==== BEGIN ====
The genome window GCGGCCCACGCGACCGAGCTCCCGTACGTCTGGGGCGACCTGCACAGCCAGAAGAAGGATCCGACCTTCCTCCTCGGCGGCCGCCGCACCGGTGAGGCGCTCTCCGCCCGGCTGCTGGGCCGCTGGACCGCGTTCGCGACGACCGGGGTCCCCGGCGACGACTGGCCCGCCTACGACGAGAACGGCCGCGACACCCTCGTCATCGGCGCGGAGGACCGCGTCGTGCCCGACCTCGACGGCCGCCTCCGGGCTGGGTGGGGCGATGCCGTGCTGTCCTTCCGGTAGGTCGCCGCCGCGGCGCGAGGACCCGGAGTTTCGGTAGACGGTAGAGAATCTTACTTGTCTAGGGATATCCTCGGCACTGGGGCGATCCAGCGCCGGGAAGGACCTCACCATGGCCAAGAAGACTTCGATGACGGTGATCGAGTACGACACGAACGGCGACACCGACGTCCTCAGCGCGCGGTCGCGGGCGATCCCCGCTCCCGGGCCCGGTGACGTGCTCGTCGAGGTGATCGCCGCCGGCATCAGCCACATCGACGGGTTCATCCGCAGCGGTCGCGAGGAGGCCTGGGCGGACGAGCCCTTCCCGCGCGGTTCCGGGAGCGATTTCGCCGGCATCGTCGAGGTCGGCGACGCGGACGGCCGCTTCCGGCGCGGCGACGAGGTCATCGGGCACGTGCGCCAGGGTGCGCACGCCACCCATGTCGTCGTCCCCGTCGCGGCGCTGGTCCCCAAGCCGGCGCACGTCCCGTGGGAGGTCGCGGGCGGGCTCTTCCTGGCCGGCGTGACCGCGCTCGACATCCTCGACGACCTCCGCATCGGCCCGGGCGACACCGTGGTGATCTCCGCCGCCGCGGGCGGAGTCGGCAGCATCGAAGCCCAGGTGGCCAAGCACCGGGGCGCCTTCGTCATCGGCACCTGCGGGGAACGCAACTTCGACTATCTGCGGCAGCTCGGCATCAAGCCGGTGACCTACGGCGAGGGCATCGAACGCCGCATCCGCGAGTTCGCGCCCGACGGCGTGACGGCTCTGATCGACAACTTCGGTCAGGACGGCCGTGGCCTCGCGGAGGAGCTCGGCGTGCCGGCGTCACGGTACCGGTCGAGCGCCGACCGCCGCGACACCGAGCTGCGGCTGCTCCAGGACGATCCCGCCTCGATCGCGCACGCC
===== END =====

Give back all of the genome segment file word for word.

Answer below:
The genome window GCGGCCCACGCGACCGAGCTCCCGTACGTCTGGGGCGACCTGCACAGCCAGAAGAAGGATCCGACCTTCCTCCTCGGCGGCCGCCGCACCGGTGAGGCGCTCTCCGCCCGGCTGCTGGGCCGCTGGACCGCGTTCGCGACGACCGGGGTCCCCGGCGACGACTGGCCCGCCTACGACGAGAACGGCCGCGACACCCTCGTCATCGGCGCGGAGGACCGCGTCGTGCCCGACCTCGACGGCCGCCTCCGGGCTGGGTGGGGCGATGCCGTGCTGTCCTTCCGGTAGGTCGCCGCCGCGGCGCGAGGACCCGGAGTTTCGGTAGACGGTAGAGAATCTTACTTGTCTAGGGATATCCTCGGCACTGGGGCGATCCAGCGCCGGGAAGGACCTCACCATGGCCAAGAAGACTTCGATGACGGTGATCGAGTACGACACGAACGGCGACACCGACGTCCTCAGCGCGCGGTCGCGGGCGATCCCCGCTCCCGGGCCCGGTGACGTGCTCGTCGAGGTGATCGCCGCCGGCATCAGCCACATCGACGGGTTCATCCGCAGCGGTCGCGAGGAGGCCTGGGCGGACGAGCCCTTCCCGCGCGGTTCCGGGAGCGATTTCGCCGGCATCGTCGAGGTCGGCGACGCGGACGGCCGCTTCCGGCGCGGCGACGAGGTCATCGGGCACGTGCGCCAGGGTGCGCACGCCACCCATGTCGTCGTCCCCGTCGCGGCGCTGGTCCCCAAGCCGGCGCACGTCCCGTGGGAGGTCGCGGGCGGGCTCTTCCTGGCCGGCGTGACCGCGCTCGACATCCTCGACGACCTCCGCATCGGCCCGGGCGACACCGTGGTGATCTCCGCCGCCGCGGGCGGAGTCGGCAGCATCGAAGCCCAGGTGGCCAAGCACCGGGGCGCCTTCGTCATCGGCACCTGCGGGGAACGCAACTTCGACTATCTGCGGCAGCTCGGCATCAAGCCGGTGACCTACGGCGAGGGCATCGAACGCCGCATCCGCGAGTTCGCGCCCGACGGCGTGACGGCTCTGATCGACAACTTCGGTCAGGACGGCCGTGGCCTCGCGGAGGAGCTCGGCGTGCCGGCGTCACGGTACCGGTCGAGCGCCGACCGCCGCGACACCGAGCTGCGGCTGCTCCAGGACGATCCCGCCTCGATCGCGCACGCC